Standoff at the barricades in Bulgaria

Standoff at the barricades in Bulgaria
By Denitsa Koseva in Sofia August 9, 2020

A standoff between police and protesters at barricades blocking key roads in Sofia marked a full month of mass rallies in Bulgaria, with protesters demanding the resignations of the government of Prime Minister Boyko Borissov and chief prosecutor Ivan Geshev.

Hundreds of thousands of Bulgarians across the country and in several other states have been protesting for 32 days, angered by widespread corruption and collusion between politicians and controversial businessmen.

After around 20 days of rallies, protesters decided to block key roads in Sofia, setting up tent camps. Similar blockades were made in the following days in several other big cities in Bulgaria, while five people decided to start hunger strikes.

On August 7, the police removed the tent camps, arresting some of the protesters and summoning others for interrogation. 

However, the same evening August 7, more protesters set the camps up again and built barricades to prevent another police attack. The police responded with a pledge to remove the tents on the next day.

In turn, the protesters responded with a bigger presence in the camps and instructions to prevent any violence and not to give the police any reason to attack. This stopped the planned removal of tent camps on the night of August 8, but it is expected that gendarmery could intervene soon.

At the same time, groups of people are blocking key motorways, driving in columns at the minimum allowed speed of 50 km/h. On August 9, the police stopped one of those groups for document check. According to participants, the police held them for two hours.

The police claimed they had to remove the tents as blocking key roads is banned under the law on road traffic. On the other hand, lawyers claim that the constitution allows this form of protest and that the police violated the constitutional rights of the protesters.

“The road traffic law has annulled the constitution,” Plamena Nikolova, a supporter of the protests, wrote on Facebook.

The police claim they acted after more than 400 people filed complaints over the blocked roads in Sofia, which provoked heated debates on social media over on what is more important for Bulgarians: to get back free access to roads or to get back control over the state and restore the rule of law.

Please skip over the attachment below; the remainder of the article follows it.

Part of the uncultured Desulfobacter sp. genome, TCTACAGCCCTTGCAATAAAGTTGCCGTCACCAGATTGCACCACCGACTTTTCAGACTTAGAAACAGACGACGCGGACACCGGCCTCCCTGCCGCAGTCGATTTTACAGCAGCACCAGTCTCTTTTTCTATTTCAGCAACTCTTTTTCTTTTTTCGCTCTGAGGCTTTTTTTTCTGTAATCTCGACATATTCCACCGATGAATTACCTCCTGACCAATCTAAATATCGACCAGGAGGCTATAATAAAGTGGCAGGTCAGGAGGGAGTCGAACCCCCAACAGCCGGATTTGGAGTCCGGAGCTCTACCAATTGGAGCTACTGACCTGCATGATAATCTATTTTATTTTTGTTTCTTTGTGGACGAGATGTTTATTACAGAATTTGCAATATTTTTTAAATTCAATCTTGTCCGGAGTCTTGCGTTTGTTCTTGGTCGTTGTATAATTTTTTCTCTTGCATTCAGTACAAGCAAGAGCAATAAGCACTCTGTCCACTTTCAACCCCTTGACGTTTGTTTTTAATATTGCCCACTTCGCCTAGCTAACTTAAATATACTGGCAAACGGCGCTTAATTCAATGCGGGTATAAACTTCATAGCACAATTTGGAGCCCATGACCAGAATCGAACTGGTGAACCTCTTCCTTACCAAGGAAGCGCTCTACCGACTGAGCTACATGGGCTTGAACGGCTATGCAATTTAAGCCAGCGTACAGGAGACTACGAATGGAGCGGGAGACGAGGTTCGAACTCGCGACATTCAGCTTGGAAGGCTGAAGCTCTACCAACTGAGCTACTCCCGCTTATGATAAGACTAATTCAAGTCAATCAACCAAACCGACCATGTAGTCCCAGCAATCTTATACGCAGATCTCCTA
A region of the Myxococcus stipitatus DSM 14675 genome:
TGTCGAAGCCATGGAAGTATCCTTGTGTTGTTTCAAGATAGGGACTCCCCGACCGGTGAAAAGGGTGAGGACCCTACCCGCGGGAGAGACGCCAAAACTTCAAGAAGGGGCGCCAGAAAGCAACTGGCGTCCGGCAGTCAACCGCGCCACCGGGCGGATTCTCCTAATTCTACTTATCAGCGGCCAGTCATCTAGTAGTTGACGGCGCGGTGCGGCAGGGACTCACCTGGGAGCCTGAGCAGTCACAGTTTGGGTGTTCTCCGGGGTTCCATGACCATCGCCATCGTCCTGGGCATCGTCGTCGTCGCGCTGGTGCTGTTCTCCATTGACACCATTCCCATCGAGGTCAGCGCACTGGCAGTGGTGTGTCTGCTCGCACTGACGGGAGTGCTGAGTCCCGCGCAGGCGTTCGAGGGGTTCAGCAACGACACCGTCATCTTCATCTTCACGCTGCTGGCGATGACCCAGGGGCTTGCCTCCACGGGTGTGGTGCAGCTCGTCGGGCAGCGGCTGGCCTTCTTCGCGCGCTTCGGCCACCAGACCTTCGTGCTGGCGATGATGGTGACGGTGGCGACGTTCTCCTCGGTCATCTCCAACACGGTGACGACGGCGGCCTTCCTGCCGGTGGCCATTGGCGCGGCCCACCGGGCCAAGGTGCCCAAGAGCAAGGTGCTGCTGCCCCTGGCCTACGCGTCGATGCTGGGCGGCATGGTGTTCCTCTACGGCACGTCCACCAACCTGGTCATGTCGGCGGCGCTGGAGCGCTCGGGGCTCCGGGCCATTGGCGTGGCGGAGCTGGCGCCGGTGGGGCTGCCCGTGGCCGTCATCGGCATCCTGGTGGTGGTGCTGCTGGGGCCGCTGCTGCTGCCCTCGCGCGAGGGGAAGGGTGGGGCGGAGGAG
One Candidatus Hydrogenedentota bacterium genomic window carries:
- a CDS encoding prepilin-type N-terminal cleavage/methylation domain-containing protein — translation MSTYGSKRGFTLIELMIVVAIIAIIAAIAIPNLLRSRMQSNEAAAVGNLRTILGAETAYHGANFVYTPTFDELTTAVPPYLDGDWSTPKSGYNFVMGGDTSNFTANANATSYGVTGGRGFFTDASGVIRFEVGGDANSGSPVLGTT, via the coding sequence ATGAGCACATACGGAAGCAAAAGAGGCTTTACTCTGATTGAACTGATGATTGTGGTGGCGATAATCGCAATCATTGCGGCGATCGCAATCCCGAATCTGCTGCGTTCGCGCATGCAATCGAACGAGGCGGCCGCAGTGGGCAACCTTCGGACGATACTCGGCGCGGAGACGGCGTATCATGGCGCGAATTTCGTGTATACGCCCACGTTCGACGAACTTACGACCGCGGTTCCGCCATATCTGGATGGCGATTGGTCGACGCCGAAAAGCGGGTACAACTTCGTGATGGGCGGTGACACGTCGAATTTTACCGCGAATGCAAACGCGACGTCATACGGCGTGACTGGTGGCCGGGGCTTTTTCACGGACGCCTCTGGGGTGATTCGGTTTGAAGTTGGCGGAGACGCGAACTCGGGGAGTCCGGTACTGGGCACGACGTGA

While some believe blocking roads went beyond what was acceptable, others argue this is a tiny price for getting back the state that has been captured by the mafia.

Valeri Simeonov, the leader of the National Front for Salvation of Bulgaria (NFSB) – one of the junior coalition partners of the ruling Gerb party – said in an interview for Nova TV the decision for removal of tent camps was taken at a coalition council a day earlier.

“The protests very seriously violate the law and for 30 days are limiting the right on free movement of citizens in many Bulgarian cities,” Simeonov said.

He claimed that should the tents be left this could have led to a civil war.

“Sorosoids” trying to set up “gender republic”

In the face of the long-standing protests, members of the ruling coalition are losing their tempers. On August 9, Deputy Prime Minister Krassimir Karakachanov, the leader of the VMRO party, another of Gerb’s far-right junior coalition partners, said the protests might lead to escalation and clashes and accused protesters of being “sorosoids” and “genders”. Billionaire philanthropist George Soros is a popular hate figure among right-wag governments in the region. Meanwhile, the word ‘gender’ has been used by far-right politicians with a negative connotation, meaning a “third gender” as they dubbed gay and trans gender people.

“It is not possible to ruin the state in the name of this [goal] – few sorosoid NGOs and [little] parties that are not in parliament – to seize power. And in the name of what? To bring me gay marriages and create for me a gender republic,” public broadcaster BNR quoted Karakachanov as saying.

Far-right parties in Bulgaria widely use accusations that liberal or democratic NGOs and political parties want to impose gay marriages by force and allow a “third gender” in their pre-election rhetoric as part of the efforts to gain more support.

According to recent poll, VMRO as well Simeonov’s NFSB almost certainly will not pass the 3% threshold and enter parliament in the next general election.

To resign or not to resign

While the protests seem far from calming down, Borissov has given signals that he is ready to resign immediately. He said that at a gathering of Gerb’s members, suggesting the government could continue without him.

Deputy Prime Minister Tomislav Donchev also suggested the government could resign at the end of September, however, several hours later Simeonov announced the government will serve its full mandate as decided at a coalition council.

Many saw in this a proof that Borissov is weak and dependent on others, suggesting that his resignation can only be allowed by Ahmed Dogan – the chairman of honour of the ethnic-Turk Movement for Rights and Freedoms (DPS) and DPS MP and businessman Delyan Peevski, who have become symbols of corruption.

Borissov and his ruling coalition are accused of being in secret coalition with the DPS and changing laws in favour of the party and its leader.

Despite Simeonov’s statement, on August 9 Borissov gave a new signal it is time for him to take big decisions. He posted a picture on Facebook with his grandchildren, writing that home is where they are.

“It is time for their smiles and my decisions,” Borissov says.

Geshev, whose resignation is also demanded by the protesters, has repeatedly said he will not step down.

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